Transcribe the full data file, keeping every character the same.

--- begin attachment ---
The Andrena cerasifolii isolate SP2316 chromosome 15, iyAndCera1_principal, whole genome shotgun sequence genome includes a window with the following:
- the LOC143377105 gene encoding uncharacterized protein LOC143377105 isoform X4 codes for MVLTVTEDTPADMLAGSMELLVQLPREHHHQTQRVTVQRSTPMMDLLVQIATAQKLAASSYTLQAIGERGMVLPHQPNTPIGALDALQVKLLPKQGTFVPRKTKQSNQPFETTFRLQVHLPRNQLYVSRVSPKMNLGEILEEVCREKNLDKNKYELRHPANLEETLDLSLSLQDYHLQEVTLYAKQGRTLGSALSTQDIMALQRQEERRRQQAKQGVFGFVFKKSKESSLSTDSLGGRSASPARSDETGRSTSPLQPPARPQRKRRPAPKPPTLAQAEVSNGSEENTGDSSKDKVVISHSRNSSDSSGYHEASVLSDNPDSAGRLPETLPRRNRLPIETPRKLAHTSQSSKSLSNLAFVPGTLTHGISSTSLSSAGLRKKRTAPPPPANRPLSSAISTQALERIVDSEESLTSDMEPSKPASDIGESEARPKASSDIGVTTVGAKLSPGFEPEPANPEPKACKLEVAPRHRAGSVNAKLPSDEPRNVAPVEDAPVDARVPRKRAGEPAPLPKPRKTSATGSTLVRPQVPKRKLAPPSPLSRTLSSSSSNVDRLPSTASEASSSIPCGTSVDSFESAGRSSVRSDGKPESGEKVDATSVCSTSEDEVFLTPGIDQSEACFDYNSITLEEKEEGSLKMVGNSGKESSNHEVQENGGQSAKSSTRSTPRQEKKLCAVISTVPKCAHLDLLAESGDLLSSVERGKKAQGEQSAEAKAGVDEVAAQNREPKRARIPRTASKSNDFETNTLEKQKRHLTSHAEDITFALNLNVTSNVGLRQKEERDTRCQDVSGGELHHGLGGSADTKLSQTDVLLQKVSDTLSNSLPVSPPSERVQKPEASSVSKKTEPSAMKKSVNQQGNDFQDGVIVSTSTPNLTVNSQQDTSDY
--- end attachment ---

The Andrena cerasifolii isolate SP2316 chromosome 15, iyAndCera1_principal, whole genome shotgun sequence genome includes a window with the following:
- the LOC143377105 gene encoding uncharacterized protein LOC143377105 isoform X4 codes for MVLTVTEDTPADMLAGSMELLVQLPREHHHQTQRVTVQRSTPMMDLLVQIATAQKLAASSYTLQAIGERGMVLPHQPNTPIGALDALQVKLLPKQGTFVPRKTKQSNQPFETTFRLQVHLPRNQLYVSRVSPKMNLGEILEEVCREKNLDKNKYELRHPANLEETLDLSLSLQDYHLQEVTLYAKQGRTLGSALSTQDIMALQRQEERRRQQAKQGVFGFVFKKSKESSLSTDSLGGRSASPARSDETGRSTSPLQPPARPQRKRRPAPKPPTLAQAEVSNGSEENTGDSSKDKVVISHSRNSSDSSGYHEASVLSDNPDSAGRLPETLPRRNRLPIETPRKLAHTSQSSKSLSNLAFVPGTLTHGISSTSLSSAGLRKKRTAPPPPANRPLSSAISTQALERIVDSEESLTSDMEPSKPASDIGESEARPKASSDIGVTTVGAKLSPGFEPEPANPEPKACKLEVAPRHRAGSVNAKLPSDEPRNVAPVEDAPVDARVPRKRAGEPAPLPKPRKTSATGSTLVRPQVPKRKLAPPSPLSRTLSSSSSNVDRLPSTASEASSSIPCGTSVDSFESAGRSSVRSDGKPESGEKVDATSVCSTSEDEVFLTPGIDQSEACFDYNSITLEEKEEGSLKMVGNSGKESSNHEVQENGGQSAKSSTRSTPRQEKKLCAVISTVPKCAHLDLLAESGDLLSSVERGKKAQGEQSAEAKAGVDEVAAQNREPKRARIPRTASKSNDFETNTLEKQKRHLTSHAEDITFALNLNVTSNVGLRQKEERDTRCQDVSGGELHHGLGGSADTKLSQTDVLLQKVSDTLSNSLPVSPPSERVQKPEASSVSKKTEPSAMKKSVNQQGNDFQDGVIVSTSTPNLTVNSQQDTSDY